5th Dec 2020, 9:33 am
5th Dec 2020, 9:33 am
We are now one week into the Akashian challenge - phase 3, and what an incredible week it has been. Hundreds of apps have been deployed by the community, as we can see for ourselves on the chain:
$ akash query market lease list --node https://rpc.edgenet.akash.forbole.com:443 --count-total | grep total total: "913"
After completing the first set of challenges, I got to work on deploying our Big Dipper block explorer in the Akash DeCloud, to see what the path would be to migrate real applications. As a simple web app with a small backend DB, it seemed to be a great fit for testing in the edgenet (very similar to the app from week 1 challenge 2).
Frankly, I was blown away by the simplicity of the process.
The Big Dipper repo on github contains a docker-compose file which can be used for local development/testing. To deploy this to Akash, all we needed to do was translate this to an Akash SDL file. Given that the key names are very similar in both, this was an easy task (of course, I had a few syntax errors on the first couple of tries, but these were easy to deal with). You can find our SDL file here for comparison.
The process to create a deployment with an SDL file is outlined in the documentation. While this part did not go smoothly on the first try, I learned about some helpful ways to debug the process. Once the initial syntax errors were out of the way, the next issue I came across was this one:
$ akash tx deployment create deploy-bd-akash.yaml --from $KEY_NAME --node $AKASH_NODE --chain-id $AKASH_CHAIN_ID -y --fees 5000uakt Enter keyring passphrase: Error: group westcoast: invalid total CPU (1000 > 2000 > 0 fails)
I had set the cpu requirement to 1 unit for each of the containers. The limit of 1 unit total per deployment has been set intentionally by the Akash team to ensure that there is enough capacity on the providers for the challenge.
To move forward, I checked the resource usage on a locally running instance and based on this, I thought that a split of 0.4 for mongodb and 0.6 for the front end might just work.
With the cpu values updated, I was able to create the deployments and get a lease. The next issue I faced was after sending the manifest to the provider, the lease would initially appear to be active, but after a few seconds it would disappear and close.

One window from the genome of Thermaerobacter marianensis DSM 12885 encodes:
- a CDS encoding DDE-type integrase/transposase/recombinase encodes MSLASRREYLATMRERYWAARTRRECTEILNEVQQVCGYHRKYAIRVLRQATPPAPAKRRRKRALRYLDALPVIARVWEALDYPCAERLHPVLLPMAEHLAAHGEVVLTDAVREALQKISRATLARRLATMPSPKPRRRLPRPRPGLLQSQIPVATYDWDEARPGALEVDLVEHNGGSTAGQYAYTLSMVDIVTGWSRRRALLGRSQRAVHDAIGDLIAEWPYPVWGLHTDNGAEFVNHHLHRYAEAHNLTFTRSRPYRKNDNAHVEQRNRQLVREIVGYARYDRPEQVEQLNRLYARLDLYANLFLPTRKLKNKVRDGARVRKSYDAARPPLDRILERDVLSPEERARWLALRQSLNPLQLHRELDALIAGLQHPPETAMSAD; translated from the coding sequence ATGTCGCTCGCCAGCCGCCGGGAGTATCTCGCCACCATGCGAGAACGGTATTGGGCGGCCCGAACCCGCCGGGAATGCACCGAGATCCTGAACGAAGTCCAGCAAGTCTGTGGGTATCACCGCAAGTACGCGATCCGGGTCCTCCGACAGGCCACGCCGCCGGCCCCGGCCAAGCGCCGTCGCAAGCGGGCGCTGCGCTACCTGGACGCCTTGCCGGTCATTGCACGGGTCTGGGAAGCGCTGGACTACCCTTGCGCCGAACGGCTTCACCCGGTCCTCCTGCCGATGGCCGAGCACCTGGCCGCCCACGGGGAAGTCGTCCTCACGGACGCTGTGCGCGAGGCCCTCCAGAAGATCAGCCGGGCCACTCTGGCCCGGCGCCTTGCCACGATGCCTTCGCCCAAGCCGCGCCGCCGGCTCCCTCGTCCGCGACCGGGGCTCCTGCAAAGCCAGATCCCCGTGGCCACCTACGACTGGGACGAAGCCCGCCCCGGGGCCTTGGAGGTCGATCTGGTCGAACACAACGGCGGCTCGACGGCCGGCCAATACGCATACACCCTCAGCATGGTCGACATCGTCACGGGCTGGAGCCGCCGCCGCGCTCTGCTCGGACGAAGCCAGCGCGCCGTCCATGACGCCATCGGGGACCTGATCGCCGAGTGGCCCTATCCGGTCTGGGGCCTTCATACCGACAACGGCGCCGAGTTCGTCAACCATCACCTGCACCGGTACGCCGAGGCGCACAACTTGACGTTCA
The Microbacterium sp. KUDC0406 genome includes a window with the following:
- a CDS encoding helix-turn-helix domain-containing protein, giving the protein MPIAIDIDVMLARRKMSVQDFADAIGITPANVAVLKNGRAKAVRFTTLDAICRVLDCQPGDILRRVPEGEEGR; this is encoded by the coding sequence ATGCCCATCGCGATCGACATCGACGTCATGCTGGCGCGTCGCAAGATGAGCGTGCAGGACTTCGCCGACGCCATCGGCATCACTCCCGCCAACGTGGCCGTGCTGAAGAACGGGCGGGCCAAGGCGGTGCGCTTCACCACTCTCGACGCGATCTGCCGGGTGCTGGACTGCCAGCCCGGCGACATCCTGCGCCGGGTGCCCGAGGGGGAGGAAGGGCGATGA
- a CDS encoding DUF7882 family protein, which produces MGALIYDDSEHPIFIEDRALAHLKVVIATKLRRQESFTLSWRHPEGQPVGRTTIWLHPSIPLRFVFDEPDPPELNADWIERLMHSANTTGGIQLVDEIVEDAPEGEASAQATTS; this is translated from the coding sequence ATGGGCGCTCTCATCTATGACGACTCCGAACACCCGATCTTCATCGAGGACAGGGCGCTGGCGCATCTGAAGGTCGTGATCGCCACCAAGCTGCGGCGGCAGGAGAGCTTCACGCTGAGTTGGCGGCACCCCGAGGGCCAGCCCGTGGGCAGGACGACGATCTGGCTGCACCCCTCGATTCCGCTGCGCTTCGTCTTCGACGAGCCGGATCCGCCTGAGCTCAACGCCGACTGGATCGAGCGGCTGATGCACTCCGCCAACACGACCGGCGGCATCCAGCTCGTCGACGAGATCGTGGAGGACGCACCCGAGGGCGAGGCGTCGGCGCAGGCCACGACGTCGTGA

watch "akash provider lease-status --node $AKASH_NODE --dseq $DSEQ --oseq $OSEQ --gseq $GSEQ --provider $PROVIDER --owner $ACCOUNT_ADDRESS"
Running the command above showed that the mongodb instance started, but the web instance showed as unavailable. For a few seconds, browsing to the site returned an http 503. Then the web instance crashed, the browser response changed to 404 and the
lease-status command returned
Error: server response: 500 Internal Server Error. (Note: the Akash team are already aware of the unhelpful 500 error and will release improvements on this).
To troubleshoot this further, I needed to see what was going on inside the container. Using the
--help flag of the akash cli utility, I was able to find the following useful command to stream the container logs and understand what was happening:
akash provider service-logs --node $AKASH_NODE --dseq $DSEQ --oseq $OSEQ --gseq $GSEQ --provider $AKASH_PROVIDER --owner $ACCOUNT_ADDRESS -f --service web
And the issue was...another syntax mistake, this time within the env variable METEOR_SETTINGS that is passed to the web container, which was causing it to crash.
Once the variable was fixed, the app was able to launch successfully - it is now available at http://edgenet.decloud.bigdipper.live/.
It is difficult to overstate how smooth this process has been, and it is equally difficult to overstate the potential that Akash has to disrupt the cloud computing market. We look forward to the launch of Mainnet 2, building and experimenting more, and seeing further adoption/growth of the network!